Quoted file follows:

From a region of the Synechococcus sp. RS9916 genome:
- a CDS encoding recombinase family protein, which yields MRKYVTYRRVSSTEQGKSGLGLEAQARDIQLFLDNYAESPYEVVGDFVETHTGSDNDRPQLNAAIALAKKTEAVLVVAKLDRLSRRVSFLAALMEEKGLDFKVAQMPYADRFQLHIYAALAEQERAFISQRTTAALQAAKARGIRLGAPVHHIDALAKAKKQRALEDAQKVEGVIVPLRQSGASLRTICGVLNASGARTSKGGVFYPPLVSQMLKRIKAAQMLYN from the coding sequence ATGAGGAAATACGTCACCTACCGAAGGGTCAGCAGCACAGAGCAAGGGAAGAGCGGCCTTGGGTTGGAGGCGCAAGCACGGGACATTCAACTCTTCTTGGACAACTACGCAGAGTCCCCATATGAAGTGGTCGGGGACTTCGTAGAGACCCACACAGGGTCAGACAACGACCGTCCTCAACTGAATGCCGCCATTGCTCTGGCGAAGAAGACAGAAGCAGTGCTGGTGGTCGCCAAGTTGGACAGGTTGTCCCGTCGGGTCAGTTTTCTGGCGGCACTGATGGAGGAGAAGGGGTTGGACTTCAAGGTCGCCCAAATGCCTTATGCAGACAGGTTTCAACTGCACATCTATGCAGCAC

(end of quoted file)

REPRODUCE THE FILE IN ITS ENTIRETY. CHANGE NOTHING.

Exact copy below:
From a region of the Synechococcus sp. RS9916 genome:
- a CDS encoding recombinase family protein, which yields MRKYVTYRRVSSTEQGKSGLGLEAQARDIQLFLDNYAESPYEVVGDFVETHTGSDNDRPQLNAAIALAKKTEAVLVVAKLDRLSRRVSFLAALMEEKGLDFKVAQMPYADRFQLHIYAALAEQERAFISQRTTAALQAAKARGIRLGAPVHHIDALAKAKKQRALEDAQKVEGVIVPLRQSGASLRTICGVLNASGARTSKGGVFYPPLVSQMLKRIKAAQMLYN from the coding sequence ATGAGGAAATACGTCACCTACCGAAGGGTCAGCAGCACAGAGCAAGGGAAGAGCGGCCTTGGGTTGGAGGCGCAAGCACGGGACATTCAACTCTTCTTGGACAACTACGCAGAGTCCCCATATGAAGTGGTCGGGGACTTCGTAGAGACCCACACAGGGTCAGACAACGACCGTCCTCAACTGAATGCCGCCATTGCTCTGGCGAAGAAGACAGAAGCAGTGCTGGTGGTCGCCAAGTTGGACAGGTTGTCCCGTCGGGTCAGTTTTCTGGCGGCACTGATGGAGGAGAAGGGGTTGGACTTCAAGGTCGCCCAAATGCCTTATGCAGACAGGTTTCAACTGCACATCTATGCAGCAC